The city is not taking bids for the $1.2 million road project but rather negotiated the price with R.D. Johnson based on the prices the company bid to build other roads in the business park.

When R.D. Johnson won the infrastructure bid in March, the O’Connell Road component was not included in the bid package because city officials thought it would push the project above the $7.8 million project budget. But bids for the infrastructure came in about 40 percent lower than anticipated, which caused city officials to begin looking for ways to add the O’Connell work back into the project.

Commissioners meet at 6:35 p.m. on Tuesday at City Hall.


Chris Ogle 4 years, 4 months ago

“I think in 2011 we can expect to start talking to people about locating businesses on parts of this property,” City Commissioner Mike Dever said. “We need to have a certain amount of aggressiveness with this. We’ve made an investment, and now we need to start reaping the rewards.”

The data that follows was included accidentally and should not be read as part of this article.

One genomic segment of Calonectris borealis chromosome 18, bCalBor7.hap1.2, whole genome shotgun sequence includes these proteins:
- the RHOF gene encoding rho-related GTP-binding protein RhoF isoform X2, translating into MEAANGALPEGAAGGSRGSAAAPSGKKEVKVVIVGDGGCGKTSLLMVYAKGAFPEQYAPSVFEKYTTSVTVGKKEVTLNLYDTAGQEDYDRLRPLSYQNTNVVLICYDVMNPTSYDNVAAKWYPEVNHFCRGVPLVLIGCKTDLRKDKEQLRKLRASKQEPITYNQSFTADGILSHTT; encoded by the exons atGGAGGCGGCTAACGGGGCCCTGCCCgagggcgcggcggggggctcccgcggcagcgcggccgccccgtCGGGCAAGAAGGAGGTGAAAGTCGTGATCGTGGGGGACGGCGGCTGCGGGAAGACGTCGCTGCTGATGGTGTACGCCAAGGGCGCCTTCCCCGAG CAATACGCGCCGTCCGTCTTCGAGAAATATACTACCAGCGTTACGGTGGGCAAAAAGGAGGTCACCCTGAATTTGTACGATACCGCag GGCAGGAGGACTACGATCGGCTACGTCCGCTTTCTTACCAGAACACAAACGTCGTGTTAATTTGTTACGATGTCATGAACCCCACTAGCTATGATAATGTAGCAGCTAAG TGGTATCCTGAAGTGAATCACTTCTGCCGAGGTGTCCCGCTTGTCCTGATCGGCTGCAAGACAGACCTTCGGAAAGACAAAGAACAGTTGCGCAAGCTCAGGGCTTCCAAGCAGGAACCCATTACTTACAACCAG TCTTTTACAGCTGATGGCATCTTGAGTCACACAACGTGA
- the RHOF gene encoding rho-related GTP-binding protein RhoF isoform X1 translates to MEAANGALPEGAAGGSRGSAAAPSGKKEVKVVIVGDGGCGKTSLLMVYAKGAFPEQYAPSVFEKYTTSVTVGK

...The new section of O’Connell won’t be connected to 19th Street until 2016,.....

When are we going to reap these rewards?

Scott Burkhart 4 years, 4 months ago

I would say the city got reaped on this one.

Clark Coan 4 years, 4 months ago

I went out there recently and looked around. There are still foundations to be removed and at least one building to be demolished. They leveled a lot of land and Westar is working on a substation, but it looks like work has stalled.

Bob Zimmerman 4 years, 4 months ago

Don't worry. The well-coordinated team of KU and the city economic development group will seamlessly spin-off fantastic biotech companies and recruit global biotech companies to the business and create hundreds of high paying jobs. Their track record speaks for itself.

Mike Silverman 4 years, 4 months ago

The city can throw money down this hole in the name of "economic development" but can barely be bothered to even discuss any kind of actual fiber broadband initiative.

Lawrence Morgan 4 years, 4 months ago

I agree with the comments above for this article.

There seems to be no problem with the City Commissioners dealing with roads. They apparently can give out money right and left. But I begin to wonder - do they really know and understand what fast fiber internet is all about, and why it is important for new businesses and startups?